Voice morphing was done in EQ2 several years ago - it was called SOEmote. There are also several stand-alone apps that do it.
    Any issues? How well on a scale of 1-10 would you rate it? 
    I'm hoping for something above 6. 

    Myself, I think this should have a short range, with the ability to "chat group" on the fly (click on a player(s) and hit a button). I'd love a shout command for longer range communication. 
    (This is "in-game", right?)
    Never used it. I'm only aware of it because it was interesting RPG tech so I read up on it. Here's a YT video from 2012 around the time of the SOEmote launch in EQ 2.

    https://www.youtube.com/watch?v=dmeb1ntW8Dg

    PalebaneAlBQuirky
    “Microtransactions? In a single player role-playing game? Are you nuts?” 
    ― CD PROJEKT RED

    "... the "influencers" which is the tech name we call sell outs now..."
    __ Wizardry, 2020
  • RungarRungar Member UncommonPosts: 67
    what ever happened to that? I imagine it could actually work now. Theres another aspect though and that is simply getting rid of background noise making it a much more efficient way to communicate.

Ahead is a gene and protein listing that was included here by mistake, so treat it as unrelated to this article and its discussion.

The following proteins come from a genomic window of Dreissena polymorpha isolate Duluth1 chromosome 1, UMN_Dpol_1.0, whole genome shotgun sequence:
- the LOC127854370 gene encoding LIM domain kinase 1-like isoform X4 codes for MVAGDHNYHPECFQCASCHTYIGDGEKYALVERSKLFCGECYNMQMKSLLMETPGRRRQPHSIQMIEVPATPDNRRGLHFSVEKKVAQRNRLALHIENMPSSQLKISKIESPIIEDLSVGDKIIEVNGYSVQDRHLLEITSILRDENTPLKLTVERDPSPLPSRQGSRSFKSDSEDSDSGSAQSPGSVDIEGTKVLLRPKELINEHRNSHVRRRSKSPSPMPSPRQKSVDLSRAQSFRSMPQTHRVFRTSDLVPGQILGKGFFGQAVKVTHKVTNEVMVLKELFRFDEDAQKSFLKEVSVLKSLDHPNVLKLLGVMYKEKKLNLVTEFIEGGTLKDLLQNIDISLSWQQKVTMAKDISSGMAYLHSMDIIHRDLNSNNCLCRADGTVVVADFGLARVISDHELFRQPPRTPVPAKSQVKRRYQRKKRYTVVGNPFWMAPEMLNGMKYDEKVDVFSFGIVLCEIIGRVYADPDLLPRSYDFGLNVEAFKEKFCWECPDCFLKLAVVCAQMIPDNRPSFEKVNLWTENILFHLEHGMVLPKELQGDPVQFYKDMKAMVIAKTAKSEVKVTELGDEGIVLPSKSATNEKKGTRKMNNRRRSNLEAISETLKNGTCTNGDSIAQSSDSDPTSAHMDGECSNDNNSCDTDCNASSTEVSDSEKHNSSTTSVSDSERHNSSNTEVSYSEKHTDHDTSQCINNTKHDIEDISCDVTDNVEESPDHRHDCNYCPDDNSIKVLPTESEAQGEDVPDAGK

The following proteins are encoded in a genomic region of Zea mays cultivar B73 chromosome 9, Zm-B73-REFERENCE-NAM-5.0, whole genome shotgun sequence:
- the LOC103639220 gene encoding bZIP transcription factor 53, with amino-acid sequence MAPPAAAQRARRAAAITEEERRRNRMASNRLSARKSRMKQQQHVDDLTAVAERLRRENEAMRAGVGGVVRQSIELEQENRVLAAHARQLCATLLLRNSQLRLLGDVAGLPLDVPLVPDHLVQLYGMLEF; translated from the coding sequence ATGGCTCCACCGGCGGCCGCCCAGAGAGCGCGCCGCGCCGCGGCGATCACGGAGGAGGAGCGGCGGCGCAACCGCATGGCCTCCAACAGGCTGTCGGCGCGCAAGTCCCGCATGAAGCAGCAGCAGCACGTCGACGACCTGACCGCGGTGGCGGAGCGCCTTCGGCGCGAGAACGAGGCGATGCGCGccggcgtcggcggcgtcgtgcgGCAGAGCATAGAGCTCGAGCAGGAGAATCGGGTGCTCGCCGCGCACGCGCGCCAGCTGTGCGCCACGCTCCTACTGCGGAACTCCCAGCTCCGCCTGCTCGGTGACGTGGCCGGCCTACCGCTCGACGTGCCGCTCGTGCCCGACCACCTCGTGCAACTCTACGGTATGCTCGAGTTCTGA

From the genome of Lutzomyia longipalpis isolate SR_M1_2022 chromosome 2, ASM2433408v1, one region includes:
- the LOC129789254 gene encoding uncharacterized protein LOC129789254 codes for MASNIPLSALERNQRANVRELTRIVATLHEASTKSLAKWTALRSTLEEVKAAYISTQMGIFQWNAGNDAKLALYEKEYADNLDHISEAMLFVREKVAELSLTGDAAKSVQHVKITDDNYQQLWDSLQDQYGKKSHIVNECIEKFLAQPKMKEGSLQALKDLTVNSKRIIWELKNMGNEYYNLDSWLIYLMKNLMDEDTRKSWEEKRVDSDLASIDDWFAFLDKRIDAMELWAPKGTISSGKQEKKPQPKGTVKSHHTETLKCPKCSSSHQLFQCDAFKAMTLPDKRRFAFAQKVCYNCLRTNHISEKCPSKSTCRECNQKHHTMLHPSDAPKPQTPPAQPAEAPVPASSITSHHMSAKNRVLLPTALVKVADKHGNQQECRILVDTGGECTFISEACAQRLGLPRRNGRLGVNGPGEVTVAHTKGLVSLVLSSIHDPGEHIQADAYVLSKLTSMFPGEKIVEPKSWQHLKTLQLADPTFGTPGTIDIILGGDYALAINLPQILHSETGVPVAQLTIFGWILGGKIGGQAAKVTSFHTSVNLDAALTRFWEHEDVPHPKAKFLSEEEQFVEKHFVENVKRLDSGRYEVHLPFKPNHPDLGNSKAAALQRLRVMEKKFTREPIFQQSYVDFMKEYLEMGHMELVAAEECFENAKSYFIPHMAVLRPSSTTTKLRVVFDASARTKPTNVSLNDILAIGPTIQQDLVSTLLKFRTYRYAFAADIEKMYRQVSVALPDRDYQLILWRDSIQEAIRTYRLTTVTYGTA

Palebane
    We shall know them by their works
  • cameltosiscameltosis Member EpicPosts: 2,594


    Here's an issue to consider with or without this.
    One of the issues we've seen pop up in MMORPGs is top level players monopolizing trade. 
    I've always felt that this removed competition and thus the high prices for top end gear. 
    I also think that players should be able to make anything in the game, with it being very difficult to make the top end stuff and rare due to Mat requirements. But there should be a very good market for next to top end gear.
    I think that the time it takes to produce is way too short, as players crank out hundreds of swords in an hour. Maybe this is fixed in todays newer MMORPGs? 
    Just focusing on this one issue.

    The problem of top-level players dominating trade is caused primarily because MMO economies are "information complete". This means that all players have access to all the information on the economy.

    Basically, the auction house is to blame. When you have a global auction house which everyone can see, it means the only thing you are able to compete on is price. When a buyer comes along, they don't have to worry about anything else except finding the lowest price for what they want. They have all the information and so they can make the best choice for them. An information complete economy is best for buyers.


    The downside is that because price is the only thing to compete on, it vastly benefits larger producers who can benefit from economies of scale. An endgame player probably has more time to devote to crafting, has mastered everything they need to as so can produce products cheaper/more efficiently than lower levels.